The phone rang. With a curse, she reached over and picked it up. "Hello," she muttered into the mouthpiece. Her voice sounded like sandpaper.


She groaned, covering her eyes. "Keiko. I'm sorry, I should have met you at the park half an hour ago. Wait, I'm coming now."

"Maybe we should do it another time," came the voice, small and tinny as it traveled wires and poles.

"No, no, no. Just wait a few minutes, I'll be right there." She hung up without giving Keiko a further chance at a protest. She got out of bed and padded to the bathroom. Looking at herself in the mirror, she grimaced, which just made it worse, of course. When had all those lines appear? She'd never noticed them before. Maybe it was just the light.

As she brushed her teeth, she wondered what to say to Keiko. Thinking of Keiko made her thoughts wander back to Yuusuke. Should she play matchmaker and bring them back together again? But there was Kenji...

Shizuru had met Kenji a few times in the past. He was a quiet, amiable, easy going guy, and obviously very much in love with Keiko. Keiko herself had seemed fond of him. What had made them go their separate ways?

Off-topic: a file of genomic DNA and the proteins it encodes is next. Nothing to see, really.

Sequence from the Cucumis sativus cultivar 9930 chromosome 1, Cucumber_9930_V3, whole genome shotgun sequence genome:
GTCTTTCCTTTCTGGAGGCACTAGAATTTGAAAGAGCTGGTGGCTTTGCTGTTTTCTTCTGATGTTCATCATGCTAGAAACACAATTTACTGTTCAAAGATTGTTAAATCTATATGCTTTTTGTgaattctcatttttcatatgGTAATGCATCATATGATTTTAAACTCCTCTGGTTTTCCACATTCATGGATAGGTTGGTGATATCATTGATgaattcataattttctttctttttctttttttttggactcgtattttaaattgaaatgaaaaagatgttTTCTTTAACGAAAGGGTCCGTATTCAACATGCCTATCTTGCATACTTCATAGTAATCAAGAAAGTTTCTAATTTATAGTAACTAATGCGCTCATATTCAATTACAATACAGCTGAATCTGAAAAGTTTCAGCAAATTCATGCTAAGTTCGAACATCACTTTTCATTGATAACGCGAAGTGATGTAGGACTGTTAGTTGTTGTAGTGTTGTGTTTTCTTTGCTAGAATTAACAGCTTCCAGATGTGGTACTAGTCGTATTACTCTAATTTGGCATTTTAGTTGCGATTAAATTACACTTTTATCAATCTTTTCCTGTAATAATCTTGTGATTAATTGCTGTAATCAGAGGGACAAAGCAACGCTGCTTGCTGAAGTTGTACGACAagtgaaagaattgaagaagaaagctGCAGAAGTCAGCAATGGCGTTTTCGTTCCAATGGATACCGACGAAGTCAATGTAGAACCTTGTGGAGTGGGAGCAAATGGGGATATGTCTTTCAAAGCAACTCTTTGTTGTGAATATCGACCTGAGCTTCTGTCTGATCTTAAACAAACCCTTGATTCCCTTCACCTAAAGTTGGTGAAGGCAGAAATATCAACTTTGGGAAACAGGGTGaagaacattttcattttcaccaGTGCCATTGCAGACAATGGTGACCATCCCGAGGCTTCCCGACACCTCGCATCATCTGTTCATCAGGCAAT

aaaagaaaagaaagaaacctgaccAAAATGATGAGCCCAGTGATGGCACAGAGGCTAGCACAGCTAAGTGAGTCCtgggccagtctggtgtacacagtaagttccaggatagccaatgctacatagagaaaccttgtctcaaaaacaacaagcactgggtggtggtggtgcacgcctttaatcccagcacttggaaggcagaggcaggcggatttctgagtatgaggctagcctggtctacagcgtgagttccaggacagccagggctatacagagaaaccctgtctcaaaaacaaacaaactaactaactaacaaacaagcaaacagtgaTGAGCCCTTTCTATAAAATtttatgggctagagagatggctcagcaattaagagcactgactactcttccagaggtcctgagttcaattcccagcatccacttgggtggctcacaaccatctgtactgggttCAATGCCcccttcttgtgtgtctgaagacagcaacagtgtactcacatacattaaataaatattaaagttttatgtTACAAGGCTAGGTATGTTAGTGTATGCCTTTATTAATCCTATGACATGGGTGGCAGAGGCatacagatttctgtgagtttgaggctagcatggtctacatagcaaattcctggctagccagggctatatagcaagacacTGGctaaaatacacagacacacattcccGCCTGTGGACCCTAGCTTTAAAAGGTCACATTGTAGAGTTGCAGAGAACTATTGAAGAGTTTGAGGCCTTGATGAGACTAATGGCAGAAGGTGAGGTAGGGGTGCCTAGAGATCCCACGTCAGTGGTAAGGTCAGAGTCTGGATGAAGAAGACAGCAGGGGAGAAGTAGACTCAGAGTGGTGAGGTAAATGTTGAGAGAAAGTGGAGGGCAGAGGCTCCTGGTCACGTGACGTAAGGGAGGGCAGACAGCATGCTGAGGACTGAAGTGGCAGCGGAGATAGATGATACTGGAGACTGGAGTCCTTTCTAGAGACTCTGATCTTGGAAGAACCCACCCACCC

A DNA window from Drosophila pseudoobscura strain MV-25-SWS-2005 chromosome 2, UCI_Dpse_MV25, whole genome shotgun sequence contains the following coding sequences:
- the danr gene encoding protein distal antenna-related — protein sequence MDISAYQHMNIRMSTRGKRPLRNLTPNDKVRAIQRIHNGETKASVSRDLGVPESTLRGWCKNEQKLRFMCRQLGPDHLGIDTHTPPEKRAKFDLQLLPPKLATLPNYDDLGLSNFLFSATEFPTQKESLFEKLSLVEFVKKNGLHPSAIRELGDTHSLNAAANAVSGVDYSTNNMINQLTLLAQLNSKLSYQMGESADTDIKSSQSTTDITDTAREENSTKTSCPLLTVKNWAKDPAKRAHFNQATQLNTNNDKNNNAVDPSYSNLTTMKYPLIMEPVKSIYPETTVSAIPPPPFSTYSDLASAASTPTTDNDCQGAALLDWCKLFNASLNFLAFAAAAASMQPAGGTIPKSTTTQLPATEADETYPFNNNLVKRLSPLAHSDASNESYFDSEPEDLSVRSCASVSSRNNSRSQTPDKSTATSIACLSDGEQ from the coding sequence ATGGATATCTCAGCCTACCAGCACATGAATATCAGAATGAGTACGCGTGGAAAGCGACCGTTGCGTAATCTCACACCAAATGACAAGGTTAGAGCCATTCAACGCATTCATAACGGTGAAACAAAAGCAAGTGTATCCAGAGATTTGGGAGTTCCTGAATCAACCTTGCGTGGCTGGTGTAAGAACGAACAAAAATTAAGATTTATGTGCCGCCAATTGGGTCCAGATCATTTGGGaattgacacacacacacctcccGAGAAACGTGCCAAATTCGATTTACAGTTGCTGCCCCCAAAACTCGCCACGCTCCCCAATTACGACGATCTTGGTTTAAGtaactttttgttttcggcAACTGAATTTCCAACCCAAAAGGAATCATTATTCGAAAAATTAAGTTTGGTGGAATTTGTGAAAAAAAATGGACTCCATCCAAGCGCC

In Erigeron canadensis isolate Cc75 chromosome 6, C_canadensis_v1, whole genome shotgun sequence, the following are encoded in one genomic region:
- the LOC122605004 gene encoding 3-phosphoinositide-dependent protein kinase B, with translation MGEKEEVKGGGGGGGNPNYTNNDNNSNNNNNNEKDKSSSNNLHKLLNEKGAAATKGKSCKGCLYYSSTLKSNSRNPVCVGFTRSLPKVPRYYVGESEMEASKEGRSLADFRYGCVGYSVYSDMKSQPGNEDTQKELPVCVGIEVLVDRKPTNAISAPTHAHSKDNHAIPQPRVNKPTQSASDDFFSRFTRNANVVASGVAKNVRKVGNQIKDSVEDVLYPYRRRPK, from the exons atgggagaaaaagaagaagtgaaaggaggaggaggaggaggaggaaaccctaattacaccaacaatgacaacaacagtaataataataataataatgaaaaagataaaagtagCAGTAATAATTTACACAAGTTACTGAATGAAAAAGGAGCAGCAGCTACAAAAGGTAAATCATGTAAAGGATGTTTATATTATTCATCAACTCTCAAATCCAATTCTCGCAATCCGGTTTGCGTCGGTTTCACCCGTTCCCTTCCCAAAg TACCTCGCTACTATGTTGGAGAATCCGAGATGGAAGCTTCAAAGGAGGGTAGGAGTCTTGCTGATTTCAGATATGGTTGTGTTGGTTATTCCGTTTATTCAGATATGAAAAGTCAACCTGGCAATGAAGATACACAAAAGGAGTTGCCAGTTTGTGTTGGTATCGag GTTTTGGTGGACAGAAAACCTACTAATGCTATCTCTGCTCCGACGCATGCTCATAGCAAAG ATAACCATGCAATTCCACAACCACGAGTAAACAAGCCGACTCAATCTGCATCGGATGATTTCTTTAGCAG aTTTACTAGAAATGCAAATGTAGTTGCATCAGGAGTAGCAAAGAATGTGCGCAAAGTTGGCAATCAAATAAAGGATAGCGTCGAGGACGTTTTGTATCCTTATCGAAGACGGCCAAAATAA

And Yuusuke. Did he still have feelings for Keiko? Had he ever loved her? He must have, Shizuru was sure. He must have loved her at one point, before...

But that brought back unhappy memories, and she did not want to go there. Besides, it was all in the past. It had been eighteen years, and Yuusuke had to let go, sooner or later.

She got out of the bathroom and went to stand at the window, still in her nightshirt. That cawing was getting on her nerves. She could see it, a monstrous black thing perched on the swaying branch of the tree next to her window. She leaned out and waved her arms madly. "Shoo!" she yelled. "Go away! Shoo!"

The crow took flight in alarm, wings beating frantically, a splotch of black ink against blue.

 Part Three

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Nov 98